Notwithstanding all the roads are now much better than at any former period, and may deserve to be called good roads, in comparison with the roads of ten or fifteen years ago; when it is considered how much better they would be if they were reconstructed with a proper foundation coated with broken stones of great hardness, they should still be set down as being imperfect roads. Let any road trustee or surveyor who doubts this, reconstruct a mile of a road, now considered an excellent one, with a bottoming of pavement, coated with hard stones, and no stage coachman who shall drive over it will hesitate to bear testimony to the increased ease with which his horses do their work upon it. The explanation which has been given in this chapter of the laws of motion, as applicable to the subject of road making, and particularly of the effect of an elastic substratum of a road, as stated by Professor Leslie, in consuming the moving force, and adding to the horse's labour, is quite conclusive in showing how much at variance to the first principles of science the following doctrines are, which are to be found in some modern publications.
“ That a foundation or bottoming of large stones is unnecessary and injurious on any kind of subsoil.”
“ That the maximum strength or depth of metal requisite for any road, is only ten inches.”
“ That the duration only, and not the condition of a road, depends upon the quality and nature of the material used.”
“ That free stone will make as good a road as any other kind of stone."
“ That it is no matter whether the substratum be soft or hard.” *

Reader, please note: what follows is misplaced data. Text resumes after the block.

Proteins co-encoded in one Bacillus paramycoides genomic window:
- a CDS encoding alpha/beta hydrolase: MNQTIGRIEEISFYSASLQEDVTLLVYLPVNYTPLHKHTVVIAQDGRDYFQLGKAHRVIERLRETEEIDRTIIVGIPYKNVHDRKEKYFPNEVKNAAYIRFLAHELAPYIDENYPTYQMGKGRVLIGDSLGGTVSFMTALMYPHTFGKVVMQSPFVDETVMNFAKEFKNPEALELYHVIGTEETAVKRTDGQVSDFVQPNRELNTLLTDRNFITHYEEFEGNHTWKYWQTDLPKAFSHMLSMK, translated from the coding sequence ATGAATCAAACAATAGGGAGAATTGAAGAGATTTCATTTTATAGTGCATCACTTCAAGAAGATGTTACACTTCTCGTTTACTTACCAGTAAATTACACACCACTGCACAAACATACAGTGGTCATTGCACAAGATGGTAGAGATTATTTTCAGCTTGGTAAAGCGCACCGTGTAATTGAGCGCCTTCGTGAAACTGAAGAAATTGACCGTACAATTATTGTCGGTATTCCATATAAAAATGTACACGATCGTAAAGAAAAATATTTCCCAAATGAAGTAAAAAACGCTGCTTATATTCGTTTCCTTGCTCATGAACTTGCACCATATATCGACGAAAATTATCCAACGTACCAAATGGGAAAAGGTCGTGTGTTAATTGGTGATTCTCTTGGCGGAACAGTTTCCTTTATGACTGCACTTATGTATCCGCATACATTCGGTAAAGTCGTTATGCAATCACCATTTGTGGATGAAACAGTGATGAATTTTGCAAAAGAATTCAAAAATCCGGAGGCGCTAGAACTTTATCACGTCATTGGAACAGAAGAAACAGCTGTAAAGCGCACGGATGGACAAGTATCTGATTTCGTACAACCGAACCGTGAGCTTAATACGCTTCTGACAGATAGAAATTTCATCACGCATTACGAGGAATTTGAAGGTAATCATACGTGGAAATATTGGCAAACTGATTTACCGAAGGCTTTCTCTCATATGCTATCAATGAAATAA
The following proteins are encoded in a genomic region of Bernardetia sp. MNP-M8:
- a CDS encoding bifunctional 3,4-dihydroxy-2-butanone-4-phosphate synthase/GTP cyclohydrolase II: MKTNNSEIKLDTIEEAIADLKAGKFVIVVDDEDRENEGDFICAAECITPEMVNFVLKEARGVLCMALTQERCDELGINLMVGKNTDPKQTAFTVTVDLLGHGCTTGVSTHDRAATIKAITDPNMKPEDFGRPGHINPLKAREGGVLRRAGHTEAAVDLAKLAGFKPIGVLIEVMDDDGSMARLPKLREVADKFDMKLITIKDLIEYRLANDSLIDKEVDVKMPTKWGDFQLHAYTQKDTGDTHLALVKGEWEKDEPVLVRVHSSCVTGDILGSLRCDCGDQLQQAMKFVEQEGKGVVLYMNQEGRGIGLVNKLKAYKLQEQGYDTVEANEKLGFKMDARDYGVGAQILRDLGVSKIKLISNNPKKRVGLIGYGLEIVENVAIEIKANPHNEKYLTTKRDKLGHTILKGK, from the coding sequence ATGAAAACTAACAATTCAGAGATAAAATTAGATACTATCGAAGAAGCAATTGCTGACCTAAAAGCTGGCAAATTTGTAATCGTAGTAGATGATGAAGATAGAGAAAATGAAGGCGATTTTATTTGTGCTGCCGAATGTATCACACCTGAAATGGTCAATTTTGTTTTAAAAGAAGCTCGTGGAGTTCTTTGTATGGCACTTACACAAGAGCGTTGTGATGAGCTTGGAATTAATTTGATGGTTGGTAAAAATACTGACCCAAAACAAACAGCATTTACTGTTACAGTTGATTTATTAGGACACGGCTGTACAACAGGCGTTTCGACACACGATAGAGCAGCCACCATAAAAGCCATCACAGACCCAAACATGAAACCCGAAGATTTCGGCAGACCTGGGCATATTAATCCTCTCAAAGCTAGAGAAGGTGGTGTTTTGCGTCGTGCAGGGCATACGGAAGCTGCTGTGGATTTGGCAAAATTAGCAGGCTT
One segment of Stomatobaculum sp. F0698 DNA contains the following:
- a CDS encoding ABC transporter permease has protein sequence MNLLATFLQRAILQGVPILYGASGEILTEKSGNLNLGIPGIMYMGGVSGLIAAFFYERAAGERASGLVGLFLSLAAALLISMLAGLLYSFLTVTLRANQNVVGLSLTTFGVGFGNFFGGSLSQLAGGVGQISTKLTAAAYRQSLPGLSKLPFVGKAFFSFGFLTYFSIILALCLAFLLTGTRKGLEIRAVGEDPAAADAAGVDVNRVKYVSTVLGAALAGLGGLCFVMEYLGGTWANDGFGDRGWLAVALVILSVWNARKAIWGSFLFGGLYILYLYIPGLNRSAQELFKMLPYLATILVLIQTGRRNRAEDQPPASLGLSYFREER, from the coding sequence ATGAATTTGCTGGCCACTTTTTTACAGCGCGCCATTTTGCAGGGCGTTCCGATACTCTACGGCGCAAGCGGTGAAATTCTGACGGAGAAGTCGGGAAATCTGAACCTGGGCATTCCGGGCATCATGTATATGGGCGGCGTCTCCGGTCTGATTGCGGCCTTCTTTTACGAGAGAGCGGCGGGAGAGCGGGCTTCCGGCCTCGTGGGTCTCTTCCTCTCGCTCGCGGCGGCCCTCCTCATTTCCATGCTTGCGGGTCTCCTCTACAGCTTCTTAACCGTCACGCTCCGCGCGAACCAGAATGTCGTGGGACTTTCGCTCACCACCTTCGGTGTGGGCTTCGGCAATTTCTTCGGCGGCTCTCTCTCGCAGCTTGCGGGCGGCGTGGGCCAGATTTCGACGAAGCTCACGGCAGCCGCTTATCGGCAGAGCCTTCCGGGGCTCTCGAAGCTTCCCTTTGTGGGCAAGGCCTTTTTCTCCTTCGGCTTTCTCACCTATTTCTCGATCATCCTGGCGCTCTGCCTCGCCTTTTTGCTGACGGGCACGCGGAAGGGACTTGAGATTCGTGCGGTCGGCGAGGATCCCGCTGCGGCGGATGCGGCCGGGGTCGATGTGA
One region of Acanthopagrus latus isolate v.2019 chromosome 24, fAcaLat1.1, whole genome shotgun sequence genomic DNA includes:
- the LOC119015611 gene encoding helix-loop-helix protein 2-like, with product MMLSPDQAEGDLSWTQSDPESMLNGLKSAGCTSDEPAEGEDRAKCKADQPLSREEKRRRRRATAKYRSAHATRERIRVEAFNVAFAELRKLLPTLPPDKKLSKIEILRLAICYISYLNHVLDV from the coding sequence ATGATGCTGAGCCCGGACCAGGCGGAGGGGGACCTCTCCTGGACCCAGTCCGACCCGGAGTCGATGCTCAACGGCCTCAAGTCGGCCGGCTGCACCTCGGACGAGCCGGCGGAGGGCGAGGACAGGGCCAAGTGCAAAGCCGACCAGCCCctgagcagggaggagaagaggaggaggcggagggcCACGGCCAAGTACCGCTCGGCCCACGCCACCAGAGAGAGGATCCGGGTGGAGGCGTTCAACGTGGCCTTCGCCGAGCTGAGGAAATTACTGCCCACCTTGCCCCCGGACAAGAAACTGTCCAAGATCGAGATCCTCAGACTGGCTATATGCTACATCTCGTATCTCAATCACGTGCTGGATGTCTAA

* The passages marked with inverted commas have been extracted from the publications of Mr. M‘Adam.
As many persons advocate Mr. M'Adam's doctrine of elastic roads, it may serve to show the real value of it,
Mr. Wingrove, an eminent practical road surveyor, observes, in a Treatise on the Bath roads, after quoting these sentences, “that with
by putting it in juxta-position with that of the celebrated natural philosopher, the late Professor Leslie. Extract from the Evidence of Mr. Extract from Pro
M Adam. (Remarks on Road-Making, fessor Leslie's p. 111.)
“ Elements of Natural Philo.
sophy." “What depth of solid materials would “The resistance you think it right to put upon a road in which friction ocorder to repair it properly ?-I should casions (to carrithink that ten inches of well consolidated ages) partakes of materials is equal to carry any thing. the nature of the
“ That is, provided the substratum is resistance of fluids: sound?- No: I should not care whether it consists of the the substratum was soft or hard: I consumption of the should rather prefer a soft one to a hard moving force, or
of the horse's la“ You don't mean to say you would bour, occasioned prefer a bog?— If it was not such a bog by the soft surface as would not allow a man to walk over, I of the road, and should prefer it.
the continually de“ But must not the draught of a car- pressing of the riage be much greater on a road which spongy and elastic has a very soft foundation than on one substrata of the which is of a rocky foundation ?- I road." think the difference would be very little indeed, because the yield of a good road on a soft foundation is not perceptible.”